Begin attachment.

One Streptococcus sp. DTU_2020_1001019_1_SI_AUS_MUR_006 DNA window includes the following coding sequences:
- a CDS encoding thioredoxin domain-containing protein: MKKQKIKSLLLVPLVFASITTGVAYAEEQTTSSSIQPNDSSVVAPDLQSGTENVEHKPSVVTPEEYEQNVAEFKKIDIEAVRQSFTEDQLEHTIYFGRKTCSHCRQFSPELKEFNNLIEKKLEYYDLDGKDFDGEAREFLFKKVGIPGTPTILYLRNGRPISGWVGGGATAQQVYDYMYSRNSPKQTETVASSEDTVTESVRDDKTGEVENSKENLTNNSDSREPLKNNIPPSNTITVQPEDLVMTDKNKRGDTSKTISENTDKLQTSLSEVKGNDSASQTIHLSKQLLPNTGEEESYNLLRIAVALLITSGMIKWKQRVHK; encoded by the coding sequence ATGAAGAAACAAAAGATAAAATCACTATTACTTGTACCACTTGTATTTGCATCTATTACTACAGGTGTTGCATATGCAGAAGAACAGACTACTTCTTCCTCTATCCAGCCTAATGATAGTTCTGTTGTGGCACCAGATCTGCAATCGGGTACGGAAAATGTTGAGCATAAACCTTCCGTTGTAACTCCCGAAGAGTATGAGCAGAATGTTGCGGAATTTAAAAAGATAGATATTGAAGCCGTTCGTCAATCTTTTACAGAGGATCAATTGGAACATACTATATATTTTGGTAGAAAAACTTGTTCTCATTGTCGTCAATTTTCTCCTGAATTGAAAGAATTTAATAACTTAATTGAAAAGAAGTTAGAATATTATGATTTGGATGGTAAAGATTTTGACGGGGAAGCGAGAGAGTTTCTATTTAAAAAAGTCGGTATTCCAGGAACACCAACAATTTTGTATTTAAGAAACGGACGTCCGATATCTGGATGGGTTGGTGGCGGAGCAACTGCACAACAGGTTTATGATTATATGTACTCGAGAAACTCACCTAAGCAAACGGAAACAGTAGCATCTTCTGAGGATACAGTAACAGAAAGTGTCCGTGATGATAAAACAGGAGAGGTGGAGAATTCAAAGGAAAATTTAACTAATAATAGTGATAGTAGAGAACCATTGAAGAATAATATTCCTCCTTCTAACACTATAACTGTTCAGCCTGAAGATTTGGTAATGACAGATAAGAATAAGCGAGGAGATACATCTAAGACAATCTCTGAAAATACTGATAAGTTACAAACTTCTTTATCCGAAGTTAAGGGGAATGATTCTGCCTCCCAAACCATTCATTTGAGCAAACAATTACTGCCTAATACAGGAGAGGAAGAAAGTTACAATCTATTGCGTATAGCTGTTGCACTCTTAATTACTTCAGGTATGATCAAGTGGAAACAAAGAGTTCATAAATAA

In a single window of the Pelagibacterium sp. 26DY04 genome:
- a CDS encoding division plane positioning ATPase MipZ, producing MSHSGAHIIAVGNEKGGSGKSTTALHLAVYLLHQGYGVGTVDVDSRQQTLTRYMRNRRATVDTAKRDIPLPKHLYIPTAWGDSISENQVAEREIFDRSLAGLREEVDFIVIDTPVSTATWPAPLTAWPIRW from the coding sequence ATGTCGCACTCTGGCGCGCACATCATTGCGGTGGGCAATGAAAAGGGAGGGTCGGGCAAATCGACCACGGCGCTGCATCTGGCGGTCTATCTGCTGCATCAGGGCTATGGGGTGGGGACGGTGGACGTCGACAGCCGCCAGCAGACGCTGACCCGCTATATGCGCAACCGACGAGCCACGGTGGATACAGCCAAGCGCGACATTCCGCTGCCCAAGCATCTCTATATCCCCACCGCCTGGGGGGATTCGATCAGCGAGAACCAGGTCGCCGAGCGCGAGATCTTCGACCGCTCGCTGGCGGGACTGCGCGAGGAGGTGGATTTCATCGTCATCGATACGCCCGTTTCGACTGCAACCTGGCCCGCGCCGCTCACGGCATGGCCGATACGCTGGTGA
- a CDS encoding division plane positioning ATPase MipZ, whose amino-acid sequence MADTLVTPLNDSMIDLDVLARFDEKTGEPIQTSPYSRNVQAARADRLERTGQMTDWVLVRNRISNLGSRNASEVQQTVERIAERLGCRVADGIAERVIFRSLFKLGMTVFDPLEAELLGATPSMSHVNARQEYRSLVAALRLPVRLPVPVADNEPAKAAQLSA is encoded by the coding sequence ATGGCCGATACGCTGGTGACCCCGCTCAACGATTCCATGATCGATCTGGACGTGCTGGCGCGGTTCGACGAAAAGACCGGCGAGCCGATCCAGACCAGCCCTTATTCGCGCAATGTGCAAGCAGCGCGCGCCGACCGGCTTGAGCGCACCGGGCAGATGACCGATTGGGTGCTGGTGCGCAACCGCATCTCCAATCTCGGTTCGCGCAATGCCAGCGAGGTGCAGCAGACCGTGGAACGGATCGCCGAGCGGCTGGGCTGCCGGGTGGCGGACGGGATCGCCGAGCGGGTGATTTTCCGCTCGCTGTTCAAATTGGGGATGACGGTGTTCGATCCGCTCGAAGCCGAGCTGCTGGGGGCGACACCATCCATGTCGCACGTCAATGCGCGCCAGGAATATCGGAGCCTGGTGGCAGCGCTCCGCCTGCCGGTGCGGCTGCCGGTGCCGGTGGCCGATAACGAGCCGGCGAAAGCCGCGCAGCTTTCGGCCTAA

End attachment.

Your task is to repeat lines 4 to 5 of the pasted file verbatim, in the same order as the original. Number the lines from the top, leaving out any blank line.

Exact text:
- a CDS encoding division plane positioning ATPase MipZ, producing MSHSGAHIIAVGNEKGGSGKSTTALHLAVYLLHQGYGVGTVDVDSRQQTLTRYMRNRRATVDTAKRDIPLPKHLYIPTAWGDSISENQVAEREIFDRSLAGLREEVDFIVIDTPVSTATWPAPLTAWPIRW from the coding sequence ATGTCGCACTCTGGCGCGCACATCATTGCGGTGGGCAATGAAAAGGGAGGGTCGGGCAAATCGACCACGGCGCTGCATCTGGCGGTCTATCTGCTGCATCAGGGCTATGGGGTGGGGACGGTGGACGTCGACAGCCGCCAGCAGACGCTGACCCGCTATATGCGCAACCGACGAGCCACGGTGGATACAGCCAAGCGCGACATTCCGCTGCCCAAGCATCTCTATATCCCCACCGCCTGGGGGGATTCGATCAGCGAGAACCAGGTCGCCGAGCGCGAGATCTTCGACCGCTCGCTGGCGGGACTGCGCGAGGAGGTGGATTTCATCGTCATCGATACGCCCGTTTCGACTGCAACCTGGCCCGCGCCGCTCACGGCATGGCCGATACGCTGGTGA
- a CDS encoding division plane positioning ATPase MipZ, whose amino-acid sequence MADTLVTPLNDSMIDLDVLARFDEKTGEPIQTSPYSRNVQAARADRLERTGQMTDWVLVRNRISNLGSRNASEVQQTVERIAERLGCRVADGIAERVIFRSLFKLGMTVFDPLEAELLGATPSMSHVNARQEYRSLVAALRLPVRLPVPVADNEPAKAAQLSA is encoded by the coding sequence ATGGCCGATACGCTGGTGACCCCGCTCAACGATTCCATGATCGATCTGGACGTGCTGGCGCGGTTCGACGAAAAGACCGGCGAGCCGATCCAGACCAGCCCTTATTCGCGCAATGTGCAAGCAGCGCGCGCCGACCGGCTTGAGCGCACCGGGCAGATGACCGATTGGGTGCTGGTGCGCAACCGCATCTCCAATCTCGGTTCGCGCAATGCCAGCGAGGTGCAGCAGACCGTGGAACGGATCGCCGAGCGGCTGGGCTGCCGGGTGGCGGACGGGATCGCCGAGCGGGTGATTTTCCGCTCGCTGTTCAAATTGGGGATGACGGTGTTCGATCCGCTCGAAGCCGAGCTGCTGGGGGCGACACCATCCATGTCGCACGTCAATGCGCGCCAGGAATATCGGAGCCTGGTGGCAGCGCTCCGCCTGCCGGTGCGGCTGCCGGTGCCGGTGGCCGATAACGAGCCGGCGAAAGCCGCGCAGCTTTCGGCCTAA